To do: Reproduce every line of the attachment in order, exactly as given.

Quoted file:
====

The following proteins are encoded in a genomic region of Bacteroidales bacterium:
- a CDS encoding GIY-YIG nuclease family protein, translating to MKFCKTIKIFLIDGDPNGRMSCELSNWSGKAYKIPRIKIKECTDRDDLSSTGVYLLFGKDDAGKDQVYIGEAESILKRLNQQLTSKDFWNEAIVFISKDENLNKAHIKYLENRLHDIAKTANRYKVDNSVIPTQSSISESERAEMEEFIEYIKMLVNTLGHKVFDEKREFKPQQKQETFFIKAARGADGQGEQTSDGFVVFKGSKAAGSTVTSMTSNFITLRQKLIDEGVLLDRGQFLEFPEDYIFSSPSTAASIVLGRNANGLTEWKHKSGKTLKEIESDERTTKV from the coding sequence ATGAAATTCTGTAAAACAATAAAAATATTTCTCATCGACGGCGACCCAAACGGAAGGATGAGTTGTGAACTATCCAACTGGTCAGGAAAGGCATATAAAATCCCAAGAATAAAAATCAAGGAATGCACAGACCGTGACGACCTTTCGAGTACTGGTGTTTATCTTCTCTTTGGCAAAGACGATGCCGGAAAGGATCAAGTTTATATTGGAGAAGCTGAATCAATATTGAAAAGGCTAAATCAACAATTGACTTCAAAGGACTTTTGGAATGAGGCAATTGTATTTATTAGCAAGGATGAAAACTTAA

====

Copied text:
The following proteins are encoded in a genomic region of Bacteroidales bacterium:
- a CDS encoding GIY-YIG nuclease family protein, translating to MKFCKTIKIFLIDGDPNGRMSCELSNWSGKAYKIPRIKIKECTDRDDLSSTGVYLLFGKDDAGKDQVYIGEAESILKRLNQQLTSKDFWNEAIVFISKDENLNKAHIKYLENRLHDIAKTANRYKVDNSVIPTQSSISESERAEMEEFIEYIKMLVNTLGHKVFDEKREFKPQQKQETFFIKAARGADGQGEQTSDGFVVFKGSKAAGSTVTSMTSNFITLRQKLIDEGVLLDRGQFLEFPEDYIFSSPSTAASIVLGRNANGLTEWKHKSGKTLKEIESDERTTKV from the coding sequence ATGAAATTCTGTAAAACAATAAAAATATTTCTCATCGACGGCGACCCAAACGGAAGGATGAGTTGTGAACTATCCAACTGGTCAGGAAAGGCATATAAAATCCCAAGAATAAAAATCAAGGAATGCACAGACCGTGACGACCTTTCGAGTACTGGTGTTTATCTTCTCTTTGGCAAAGACGATGCCGGAAAGGATCAAGTTTATATTGGAGAAGCTGAATCAATATTGAAAAGGCTAAATCAACAATTGACTTCAAAGGACTTTTGGAATGAGGCAATTGTATTTATTAGCAAGGATGAAAACTTAA